As JConnelly's own Bob Keane wrote, every industry has its jargon. And communicators are no different.


I’m not talking about branded content, which helps to different a company’s product or services. But rather, the overused buzzwords that say something while clarifying nothing.


We recently sat down with a roundtable of marketers and asked them what marketing terms and phrases they’d like to retire. Here they are, in all their buzzword glory:


  • Optimize: Blame it on SEO. What started out as a way to describe making the most of digital real estate is now applied to everything from budgets to brand assets. Try enhance, upgrade or elevate instead.
  • Leverage: Chances are, if something in your organization isn’t being optimized, it is being leveraged. Usually what we’re talking about is repurposing content or sharing pieces of a campaign across various channels. Focus on describing specific tactics and you’ll achieve more clarity.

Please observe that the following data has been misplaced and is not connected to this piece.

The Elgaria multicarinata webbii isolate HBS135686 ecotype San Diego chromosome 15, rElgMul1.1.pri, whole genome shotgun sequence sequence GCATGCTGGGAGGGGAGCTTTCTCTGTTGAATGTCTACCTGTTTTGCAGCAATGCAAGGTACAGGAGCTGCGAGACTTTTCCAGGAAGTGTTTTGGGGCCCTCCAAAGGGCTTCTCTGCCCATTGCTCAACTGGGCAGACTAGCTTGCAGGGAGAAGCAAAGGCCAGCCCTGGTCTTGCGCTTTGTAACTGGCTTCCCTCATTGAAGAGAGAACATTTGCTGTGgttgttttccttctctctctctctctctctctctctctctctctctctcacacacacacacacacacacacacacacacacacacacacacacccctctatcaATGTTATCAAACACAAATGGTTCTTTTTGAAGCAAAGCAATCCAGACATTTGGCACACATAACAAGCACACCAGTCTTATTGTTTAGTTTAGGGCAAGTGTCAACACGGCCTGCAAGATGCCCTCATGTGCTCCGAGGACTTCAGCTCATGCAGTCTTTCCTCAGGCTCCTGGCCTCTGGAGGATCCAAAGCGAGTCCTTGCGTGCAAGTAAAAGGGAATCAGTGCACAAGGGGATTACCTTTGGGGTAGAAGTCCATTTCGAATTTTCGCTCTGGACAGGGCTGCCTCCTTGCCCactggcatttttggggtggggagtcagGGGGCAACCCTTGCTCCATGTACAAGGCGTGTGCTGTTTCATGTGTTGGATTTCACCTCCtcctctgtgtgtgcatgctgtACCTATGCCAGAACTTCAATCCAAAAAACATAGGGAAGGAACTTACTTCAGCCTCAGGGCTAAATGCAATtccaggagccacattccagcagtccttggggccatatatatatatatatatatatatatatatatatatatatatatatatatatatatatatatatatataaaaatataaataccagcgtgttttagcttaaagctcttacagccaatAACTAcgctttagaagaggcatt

• Socialize: This is something you do with dogs.
  • Scrub, Scrape and Polish: Whatever happened to editing and reviewing?
  • Relentless: Communicators work hard and that’s awesome. But relentless means oppressively constant. It has more than a whiff of mercilessness. Let’s just be driven, persistent or determined.
  • Actualize: Maybe it’s because so much of the value of communications remains intangible that we feel the need to bring our campaigns into reality. Actualize is one of those $100 words that sounds impressive, until you realize it can be replaced with “is” or “will be.” As one of the roundtable participants put it, we should relentlessly scrub actualize from our vocabulary.
  • “Snackable” content: Stop it. Content should feed your brain and that’s all. There are far more satisfying snacks than listicles. What’s wrong with content you can browse or skim? Must we drag food into this?
  • Opportunity: This one isn’t our fault. There’s just not a good synonym for opportunity, no matter how hard you look.


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